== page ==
flu(A constantly evolving virus…)

Yet even flu researchers are getting closer to a universal vaccine that may one day protect us against all possible variations of this more common – and possibly more troublesome – pathogen.

The final reason deals with the nature of the vaccine. It was made through a combination of different genetic engineering processes. The virus used isn’t even Ebola but one that is harmless to humans. Although it is officially known as a recombinant, some might prefer to call it a…

gmo(Genetically Modified Organism…)

As you probably know, there is a significant amount of debate on GMOs with good reason. These products have entered the agricultural industry and the food marketplace without much consultation or information being given to the public. Not surprisingly, some have reacted quite negatively to this and called for an all out ban on genetic engineering.

But thanks to this vaccine, we can realize not all genetically modified organisms are bad. After all, if you want to look at a GMO, all you need to do is…

timberlake(You are not a clone…)

Perhaps this good news GMO story may balance the scales a little. Maybe those calling for an end to this technique will realize it only can hurt scientific advancement and put other discoveries such as this vaccine in peril.

I hope all people will understand the need for genetic engineering in health and medicine and appreciate the potential it brings. Most importantly, I wish all those who are skeptical of scientific research understand for the most part, the work, while at times seemingly out of touch with reality, ultimately is attempting to improve our world and make it a better place for all.

Okay, I know that may have sounded like an…

inaurgural(Inaugural speech…)

But as this day only comes once every four years, I figured it would be worth the risk.

If you want to read more on the vaccine, you can check out the World Health Organization for more details:  Final trial results confirm Ebola vaccine provides high protection against disease.

Guest Post: We Need To See Shields To Deactivate Them…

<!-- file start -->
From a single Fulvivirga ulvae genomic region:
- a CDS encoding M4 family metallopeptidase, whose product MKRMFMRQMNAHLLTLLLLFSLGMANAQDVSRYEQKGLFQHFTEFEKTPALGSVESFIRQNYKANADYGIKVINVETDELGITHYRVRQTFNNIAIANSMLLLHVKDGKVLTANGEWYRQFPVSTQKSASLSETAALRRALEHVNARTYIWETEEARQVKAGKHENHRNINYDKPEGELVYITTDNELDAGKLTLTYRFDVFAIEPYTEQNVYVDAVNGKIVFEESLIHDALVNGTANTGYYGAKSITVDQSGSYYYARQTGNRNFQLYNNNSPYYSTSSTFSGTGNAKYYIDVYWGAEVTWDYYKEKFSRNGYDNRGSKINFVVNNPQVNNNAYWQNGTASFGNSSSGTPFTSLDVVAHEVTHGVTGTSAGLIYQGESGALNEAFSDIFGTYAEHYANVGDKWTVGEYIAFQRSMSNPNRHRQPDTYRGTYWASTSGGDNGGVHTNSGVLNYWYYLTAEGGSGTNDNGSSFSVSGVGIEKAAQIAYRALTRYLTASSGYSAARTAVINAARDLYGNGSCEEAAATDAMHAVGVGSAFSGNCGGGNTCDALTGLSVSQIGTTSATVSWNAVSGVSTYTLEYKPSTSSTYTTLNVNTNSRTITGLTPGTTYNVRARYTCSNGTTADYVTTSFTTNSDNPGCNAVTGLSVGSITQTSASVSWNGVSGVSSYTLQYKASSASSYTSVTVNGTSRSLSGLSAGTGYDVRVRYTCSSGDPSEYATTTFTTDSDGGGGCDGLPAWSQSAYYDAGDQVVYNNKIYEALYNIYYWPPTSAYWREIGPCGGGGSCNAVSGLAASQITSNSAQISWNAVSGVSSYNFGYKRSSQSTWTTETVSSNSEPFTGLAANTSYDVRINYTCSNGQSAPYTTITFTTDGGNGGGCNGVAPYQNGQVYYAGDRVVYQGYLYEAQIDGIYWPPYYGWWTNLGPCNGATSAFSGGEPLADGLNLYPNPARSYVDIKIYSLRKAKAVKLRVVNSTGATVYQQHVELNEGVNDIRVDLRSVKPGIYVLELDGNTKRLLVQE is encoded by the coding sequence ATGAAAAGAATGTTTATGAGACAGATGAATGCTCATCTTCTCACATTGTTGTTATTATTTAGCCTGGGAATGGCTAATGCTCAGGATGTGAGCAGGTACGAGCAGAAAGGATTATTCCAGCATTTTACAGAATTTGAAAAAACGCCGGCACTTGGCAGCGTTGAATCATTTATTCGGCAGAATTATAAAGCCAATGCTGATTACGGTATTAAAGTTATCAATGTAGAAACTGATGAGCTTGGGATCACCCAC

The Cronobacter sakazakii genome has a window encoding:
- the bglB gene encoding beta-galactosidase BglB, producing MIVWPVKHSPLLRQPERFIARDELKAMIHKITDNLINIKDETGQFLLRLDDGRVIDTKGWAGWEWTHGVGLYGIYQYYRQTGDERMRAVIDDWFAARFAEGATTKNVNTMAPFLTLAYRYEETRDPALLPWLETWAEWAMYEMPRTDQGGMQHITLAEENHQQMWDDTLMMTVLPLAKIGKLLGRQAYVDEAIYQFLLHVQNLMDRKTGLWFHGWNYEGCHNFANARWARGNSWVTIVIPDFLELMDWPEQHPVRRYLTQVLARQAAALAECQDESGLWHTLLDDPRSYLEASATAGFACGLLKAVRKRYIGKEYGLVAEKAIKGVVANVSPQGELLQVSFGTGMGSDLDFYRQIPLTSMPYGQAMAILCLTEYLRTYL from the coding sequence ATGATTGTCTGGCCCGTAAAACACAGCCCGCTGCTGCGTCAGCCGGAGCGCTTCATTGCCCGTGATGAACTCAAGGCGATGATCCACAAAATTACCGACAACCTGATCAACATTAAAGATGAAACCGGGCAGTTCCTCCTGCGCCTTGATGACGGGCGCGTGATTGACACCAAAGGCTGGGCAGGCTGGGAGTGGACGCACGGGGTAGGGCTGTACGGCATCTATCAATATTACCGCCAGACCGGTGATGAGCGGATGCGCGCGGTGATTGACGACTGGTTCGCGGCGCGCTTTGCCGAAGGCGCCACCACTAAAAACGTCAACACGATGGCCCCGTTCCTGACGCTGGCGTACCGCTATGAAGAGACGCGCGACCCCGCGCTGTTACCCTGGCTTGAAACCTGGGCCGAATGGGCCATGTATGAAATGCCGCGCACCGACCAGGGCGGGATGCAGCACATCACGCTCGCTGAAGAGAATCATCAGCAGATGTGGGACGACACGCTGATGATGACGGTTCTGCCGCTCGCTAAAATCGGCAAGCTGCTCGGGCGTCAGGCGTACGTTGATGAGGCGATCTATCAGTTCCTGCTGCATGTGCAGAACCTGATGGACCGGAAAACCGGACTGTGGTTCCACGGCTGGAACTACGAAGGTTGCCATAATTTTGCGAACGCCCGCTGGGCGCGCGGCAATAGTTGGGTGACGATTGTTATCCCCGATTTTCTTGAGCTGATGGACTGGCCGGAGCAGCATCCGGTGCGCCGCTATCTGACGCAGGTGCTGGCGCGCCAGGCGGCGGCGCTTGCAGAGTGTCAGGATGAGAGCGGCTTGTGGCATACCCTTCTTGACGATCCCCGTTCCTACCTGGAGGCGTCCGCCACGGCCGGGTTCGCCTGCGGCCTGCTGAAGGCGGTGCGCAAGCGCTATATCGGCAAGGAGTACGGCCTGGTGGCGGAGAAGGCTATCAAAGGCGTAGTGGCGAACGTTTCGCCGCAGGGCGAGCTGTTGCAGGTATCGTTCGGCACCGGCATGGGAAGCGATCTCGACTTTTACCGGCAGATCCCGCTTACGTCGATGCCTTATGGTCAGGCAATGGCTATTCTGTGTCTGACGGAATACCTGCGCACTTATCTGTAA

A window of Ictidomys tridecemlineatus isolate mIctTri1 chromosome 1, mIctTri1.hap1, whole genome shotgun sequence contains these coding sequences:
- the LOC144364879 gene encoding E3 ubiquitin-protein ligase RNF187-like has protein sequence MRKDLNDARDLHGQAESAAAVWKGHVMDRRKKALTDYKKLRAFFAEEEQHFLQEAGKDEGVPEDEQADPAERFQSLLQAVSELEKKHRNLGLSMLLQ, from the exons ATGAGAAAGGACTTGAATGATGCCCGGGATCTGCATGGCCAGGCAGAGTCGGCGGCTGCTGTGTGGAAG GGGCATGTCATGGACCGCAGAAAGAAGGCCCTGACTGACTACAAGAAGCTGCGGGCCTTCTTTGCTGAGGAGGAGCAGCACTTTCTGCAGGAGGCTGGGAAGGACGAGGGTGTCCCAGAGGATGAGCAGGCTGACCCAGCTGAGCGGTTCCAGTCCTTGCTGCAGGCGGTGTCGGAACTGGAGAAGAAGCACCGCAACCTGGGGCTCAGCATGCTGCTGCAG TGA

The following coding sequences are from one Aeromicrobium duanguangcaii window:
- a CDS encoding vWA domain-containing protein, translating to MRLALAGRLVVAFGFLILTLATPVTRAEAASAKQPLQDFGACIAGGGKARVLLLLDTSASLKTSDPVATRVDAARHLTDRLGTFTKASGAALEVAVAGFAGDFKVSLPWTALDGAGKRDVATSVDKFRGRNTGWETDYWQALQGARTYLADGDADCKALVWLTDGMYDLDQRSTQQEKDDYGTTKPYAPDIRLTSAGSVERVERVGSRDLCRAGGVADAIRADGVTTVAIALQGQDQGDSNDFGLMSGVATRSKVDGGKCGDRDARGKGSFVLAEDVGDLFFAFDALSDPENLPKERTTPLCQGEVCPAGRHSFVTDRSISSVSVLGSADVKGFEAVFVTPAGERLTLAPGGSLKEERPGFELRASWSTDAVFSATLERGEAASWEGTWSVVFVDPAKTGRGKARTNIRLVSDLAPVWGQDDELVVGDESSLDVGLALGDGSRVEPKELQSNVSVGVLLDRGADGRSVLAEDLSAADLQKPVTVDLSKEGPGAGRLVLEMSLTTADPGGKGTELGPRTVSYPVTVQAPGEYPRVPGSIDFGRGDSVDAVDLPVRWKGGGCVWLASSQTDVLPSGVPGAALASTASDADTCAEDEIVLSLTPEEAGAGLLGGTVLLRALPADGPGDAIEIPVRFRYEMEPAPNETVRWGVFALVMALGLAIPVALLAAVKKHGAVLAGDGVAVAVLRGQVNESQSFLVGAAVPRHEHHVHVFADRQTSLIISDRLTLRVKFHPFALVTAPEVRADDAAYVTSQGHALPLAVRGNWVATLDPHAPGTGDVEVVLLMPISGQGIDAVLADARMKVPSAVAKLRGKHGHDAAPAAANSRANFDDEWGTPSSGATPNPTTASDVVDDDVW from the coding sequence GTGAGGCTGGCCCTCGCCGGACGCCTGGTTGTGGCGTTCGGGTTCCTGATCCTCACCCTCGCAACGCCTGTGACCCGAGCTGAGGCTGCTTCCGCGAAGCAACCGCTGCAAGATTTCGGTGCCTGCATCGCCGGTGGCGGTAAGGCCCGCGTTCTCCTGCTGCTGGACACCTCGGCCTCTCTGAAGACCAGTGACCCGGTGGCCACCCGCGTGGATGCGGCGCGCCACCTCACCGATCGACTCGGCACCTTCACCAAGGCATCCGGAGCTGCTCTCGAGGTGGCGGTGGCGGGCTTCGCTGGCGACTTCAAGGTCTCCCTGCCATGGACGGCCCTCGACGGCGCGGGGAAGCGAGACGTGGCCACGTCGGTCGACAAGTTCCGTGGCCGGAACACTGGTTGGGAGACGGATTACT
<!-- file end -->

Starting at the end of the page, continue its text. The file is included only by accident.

It’s been a few days since I made the open call for guest posts and I’ve already heard from some like-minded science communicators…

kermit(Me so happy!)

I have a feeling the coming year will be highlighted with some incredible articles sharing some of the most interesting – and of course, amusing – science out there.

For the first guest post, let me introduce you to…

ben(Dr. Ben Libberton)

For you Bones, fans, Ben might make you think of Dr. Jack Hodgins, better known as…

king-lab(The similarity is uncanny!)

Ben might not be a king but he is a microbiologist at the Karolinska Institutet in Sweden. He also has a passion for science communication. He’s written for some of the highest rated publications including, Nature.

I know…

whoa(He’s king of the lab comms!)

You learn more about Ben at his website: http://www.benlibberton.com/.

When we talked about a guest piece, Ben had a fascinating story from his lab involving helping doctors get a better handle on bacterial infections. It also is rather timely in light of a new movie that happened to come out last week. I won’t give it away but I will suggest you think about this as you read it…

gingerbread (The Win In This One Is Strong…)

And now…here’s Ben Libberton’s guest post…and remember, if you like it, please let him know with a nice comment below.


How can we deactivate the shield generator if we can’t see it?

It’s the story of almost every movie set in space. A plucky band of misfits converges on the giant enemy spaceship. Against all the odds, they pull together and gain a chance of winning the battle. The Captain gives the order to open fire and the first laser cannon discharges its payload. We watch as the laser beam approaches the enemy spaceship. As it gets closer and closer we hold our breath, waiting for an epic explosion.